We followed a stream until it came to the road again. We had lost one person. After we hit the road the truck (a four-door) came down the road to pick us up (the person we lost was driving). While waiting for it, I looked along the stream. Resting half in and half out of the water on one of the embankments was another Bufo gargarizans. I had to put my telephoto on to ID it. I watched the toad. I guess it was just cooling off. Not long after I saw it, it slowly started walking towards the embankment, where it made its way under a rock. Just for the hell of it I jumped the fence and made my way through the weeds, down the embankment, and found the rock where the toad was. Picked him up, he let out some chirps, and returned him to the front of his burrow.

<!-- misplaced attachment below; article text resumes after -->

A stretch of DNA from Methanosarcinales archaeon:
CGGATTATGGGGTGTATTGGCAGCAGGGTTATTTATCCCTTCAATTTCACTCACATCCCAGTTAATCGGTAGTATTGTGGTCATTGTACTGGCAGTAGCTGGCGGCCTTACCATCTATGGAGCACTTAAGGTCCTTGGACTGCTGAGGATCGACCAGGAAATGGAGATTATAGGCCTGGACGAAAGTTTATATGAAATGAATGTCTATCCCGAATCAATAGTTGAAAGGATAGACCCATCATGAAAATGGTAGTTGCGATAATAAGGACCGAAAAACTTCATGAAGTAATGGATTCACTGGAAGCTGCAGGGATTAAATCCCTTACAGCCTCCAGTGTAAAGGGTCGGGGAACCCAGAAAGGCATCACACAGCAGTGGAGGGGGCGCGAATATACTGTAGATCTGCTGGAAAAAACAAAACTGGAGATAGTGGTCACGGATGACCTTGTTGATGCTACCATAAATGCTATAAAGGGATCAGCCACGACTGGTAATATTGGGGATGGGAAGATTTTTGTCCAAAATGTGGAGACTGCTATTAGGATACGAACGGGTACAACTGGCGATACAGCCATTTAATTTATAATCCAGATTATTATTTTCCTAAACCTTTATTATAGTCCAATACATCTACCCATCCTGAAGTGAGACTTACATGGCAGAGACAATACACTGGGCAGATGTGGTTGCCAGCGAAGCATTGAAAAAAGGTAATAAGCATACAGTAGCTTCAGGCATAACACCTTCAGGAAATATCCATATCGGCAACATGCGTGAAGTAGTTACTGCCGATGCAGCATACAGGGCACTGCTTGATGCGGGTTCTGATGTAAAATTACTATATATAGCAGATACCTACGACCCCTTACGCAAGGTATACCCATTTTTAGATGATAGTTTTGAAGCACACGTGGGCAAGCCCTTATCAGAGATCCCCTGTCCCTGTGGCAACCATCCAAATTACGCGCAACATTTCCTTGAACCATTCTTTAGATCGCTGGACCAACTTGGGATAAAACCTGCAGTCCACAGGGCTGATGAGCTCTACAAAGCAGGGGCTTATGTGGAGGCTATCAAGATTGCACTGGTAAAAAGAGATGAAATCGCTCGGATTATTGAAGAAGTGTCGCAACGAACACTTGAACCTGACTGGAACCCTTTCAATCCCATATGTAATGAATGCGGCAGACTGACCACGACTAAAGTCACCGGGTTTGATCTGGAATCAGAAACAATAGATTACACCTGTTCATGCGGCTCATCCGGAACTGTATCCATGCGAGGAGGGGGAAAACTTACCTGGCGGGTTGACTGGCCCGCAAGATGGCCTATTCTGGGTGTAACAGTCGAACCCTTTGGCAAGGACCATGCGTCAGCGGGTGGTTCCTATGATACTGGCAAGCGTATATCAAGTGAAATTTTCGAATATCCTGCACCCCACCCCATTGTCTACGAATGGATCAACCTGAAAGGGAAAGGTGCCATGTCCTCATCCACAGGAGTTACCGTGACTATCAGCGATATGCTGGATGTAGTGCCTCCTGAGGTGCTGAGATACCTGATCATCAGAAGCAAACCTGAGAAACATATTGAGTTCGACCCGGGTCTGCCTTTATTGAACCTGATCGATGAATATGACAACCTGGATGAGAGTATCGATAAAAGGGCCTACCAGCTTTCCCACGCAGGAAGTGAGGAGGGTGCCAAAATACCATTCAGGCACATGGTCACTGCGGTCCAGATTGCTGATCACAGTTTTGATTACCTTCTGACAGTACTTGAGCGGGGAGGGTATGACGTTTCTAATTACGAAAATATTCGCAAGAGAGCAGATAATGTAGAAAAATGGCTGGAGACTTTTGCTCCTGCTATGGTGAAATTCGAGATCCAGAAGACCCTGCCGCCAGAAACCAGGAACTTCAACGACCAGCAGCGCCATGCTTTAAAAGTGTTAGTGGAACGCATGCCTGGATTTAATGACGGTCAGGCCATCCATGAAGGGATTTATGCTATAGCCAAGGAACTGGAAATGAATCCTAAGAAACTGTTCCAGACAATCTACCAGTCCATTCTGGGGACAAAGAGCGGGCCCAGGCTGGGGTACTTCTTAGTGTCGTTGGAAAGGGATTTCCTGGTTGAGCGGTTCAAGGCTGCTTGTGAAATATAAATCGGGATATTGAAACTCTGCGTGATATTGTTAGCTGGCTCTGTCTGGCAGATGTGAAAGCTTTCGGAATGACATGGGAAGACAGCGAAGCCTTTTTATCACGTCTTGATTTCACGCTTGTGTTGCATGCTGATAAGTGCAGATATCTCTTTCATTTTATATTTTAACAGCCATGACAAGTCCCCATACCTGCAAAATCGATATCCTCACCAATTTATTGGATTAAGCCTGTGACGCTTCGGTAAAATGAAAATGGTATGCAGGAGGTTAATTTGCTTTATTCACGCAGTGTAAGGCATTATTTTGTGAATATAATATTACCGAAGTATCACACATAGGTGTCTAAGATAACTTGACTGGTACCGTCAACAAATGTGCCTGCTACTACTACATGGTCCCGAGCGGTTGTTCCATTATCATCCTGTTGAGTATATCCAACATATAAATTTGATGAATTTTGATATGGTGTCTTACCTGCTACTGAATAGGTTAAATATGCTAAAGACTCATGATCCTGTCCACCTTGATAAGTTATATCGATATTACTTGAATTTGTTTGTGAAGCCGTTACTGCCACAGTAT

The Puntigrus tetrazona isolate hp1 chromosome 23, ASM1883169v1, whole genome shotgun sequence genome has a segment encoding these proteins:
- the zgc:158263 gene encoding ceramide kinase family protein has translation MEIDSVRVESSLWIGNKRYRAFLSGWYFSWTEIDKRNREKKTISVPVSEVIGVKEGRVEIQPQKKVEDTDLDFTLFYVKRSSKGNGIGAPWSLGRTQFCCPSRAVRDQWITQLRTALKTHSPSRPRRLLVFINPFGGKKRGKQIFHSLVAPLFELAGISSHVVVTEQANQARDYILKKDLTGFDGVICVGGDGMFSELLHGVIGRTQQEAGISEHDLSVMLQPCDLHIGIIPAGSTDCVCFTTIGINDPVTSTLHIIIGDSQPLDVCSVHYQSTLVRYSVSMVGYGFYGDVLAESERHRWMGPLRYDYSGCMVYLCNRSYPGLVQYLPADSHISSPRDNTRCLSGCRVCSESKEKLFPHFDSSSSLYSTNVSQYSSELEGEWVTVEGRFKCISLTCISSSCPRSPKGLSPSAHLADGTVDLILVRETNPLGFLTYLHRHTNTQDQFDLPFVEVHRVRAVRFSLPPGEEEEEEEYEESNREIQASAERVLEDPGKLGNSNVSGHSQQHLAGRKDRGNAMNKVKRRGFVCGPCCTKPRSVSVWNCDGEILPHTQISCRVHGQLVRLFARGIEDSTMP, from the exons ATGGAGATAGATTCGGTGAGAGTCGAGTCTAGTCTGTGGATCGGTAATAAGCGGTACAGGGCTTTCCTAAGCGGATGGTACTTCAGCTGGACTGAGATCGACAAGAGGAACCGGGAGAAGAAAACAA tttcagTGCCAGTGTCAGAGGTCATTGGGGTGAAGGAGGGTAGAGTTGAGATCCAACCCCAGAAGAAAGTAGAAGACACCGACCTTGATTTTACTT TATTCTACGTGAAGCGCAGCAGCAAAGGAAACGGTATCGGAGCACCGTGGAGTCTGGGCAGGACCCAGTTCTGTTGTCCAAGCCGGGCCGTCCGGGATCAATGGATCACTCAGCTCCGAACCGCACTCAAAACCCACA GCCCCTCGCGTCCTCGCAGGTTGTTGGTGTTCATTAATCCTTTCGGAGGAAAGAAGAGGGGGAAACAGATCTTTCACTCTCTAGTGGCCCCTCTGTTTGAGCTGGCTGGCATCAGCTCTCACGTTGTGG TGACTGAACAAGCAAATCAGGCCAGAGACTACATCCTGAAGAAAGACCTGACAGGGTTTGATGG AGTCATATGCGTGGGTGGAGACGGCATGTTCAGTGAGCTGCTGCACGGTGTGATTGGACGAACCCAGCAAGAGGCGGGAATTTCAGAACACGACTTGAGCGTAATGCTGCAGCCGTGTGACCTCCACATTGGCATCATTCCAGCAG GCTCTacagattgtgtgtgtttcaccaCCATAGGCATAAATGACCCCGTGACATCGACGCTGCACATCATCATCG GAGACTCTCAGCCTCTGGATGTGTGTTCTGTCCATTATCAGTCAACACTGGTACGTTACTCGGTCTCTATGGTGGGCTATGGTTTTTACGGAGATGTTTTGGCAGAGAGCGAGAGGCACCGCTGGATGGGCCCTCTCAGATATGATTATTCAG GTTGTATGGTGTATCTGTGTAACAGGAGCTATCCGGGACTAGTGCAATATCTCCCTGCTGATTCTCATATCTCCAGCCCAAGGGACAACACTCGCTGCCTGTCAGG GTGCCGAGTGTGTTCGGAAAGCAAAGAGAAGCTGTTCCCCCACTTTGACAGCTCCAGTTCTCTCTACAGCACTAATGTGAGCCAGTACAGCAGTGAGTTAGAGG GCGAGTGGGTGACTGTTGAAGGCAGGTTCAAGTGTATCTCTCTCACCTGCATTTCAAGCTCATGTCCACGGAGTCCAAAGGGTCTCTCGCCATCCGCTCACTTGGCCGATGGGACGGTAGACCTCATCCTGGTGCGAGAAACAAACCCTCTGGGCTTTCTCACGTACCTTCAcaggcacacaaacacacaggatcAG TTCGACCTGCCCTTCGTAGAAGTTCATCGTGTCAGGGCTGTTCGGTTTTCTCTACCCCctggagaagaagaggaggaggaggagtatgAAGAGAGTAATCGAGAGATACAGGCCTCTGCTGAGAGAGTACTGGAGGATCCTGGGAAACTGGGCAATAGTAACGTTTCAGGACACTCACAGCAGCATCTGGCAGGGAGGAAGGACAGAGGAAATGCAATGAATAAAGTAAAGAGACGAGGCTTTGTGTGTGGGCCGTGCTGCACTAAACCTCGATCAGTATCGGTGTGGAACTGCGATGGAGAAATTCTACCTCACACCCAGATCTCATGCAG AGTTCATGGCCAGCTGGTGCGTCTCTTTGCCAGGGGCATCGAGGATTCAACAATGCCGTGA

We climbed into the truck and headed down the road a ways. We stopped at a little house that had a long fence enclosing some trees. Now I understood. It was something similar to a petting zoo. A long fence put up around an area to keep all the deer in one spot. The idea of seeing deer was no longer as appealing as it was. If it isn’t wild, I don’t really consider it as “seeing a deer.” Which goes the same for any animal species. I could go to several places in China to see a Chinese Alligator, but I want to find one in the wild, and to do that there is only one place. In addition to these deer being confined to this one area, I asked Linsen if this was a species only found in Shennongjia or what. He said it wasn’t even from China. When Craig was here he mentioned something about the Japanese Seeka deer, I am guessing that is the species. We walked along the fence for awhile but didn’t see any deer. One of the guys in the group was disappointed. I was constantly flipping rocks and logs. I found a newborn Sphenomorphus skink under one rock.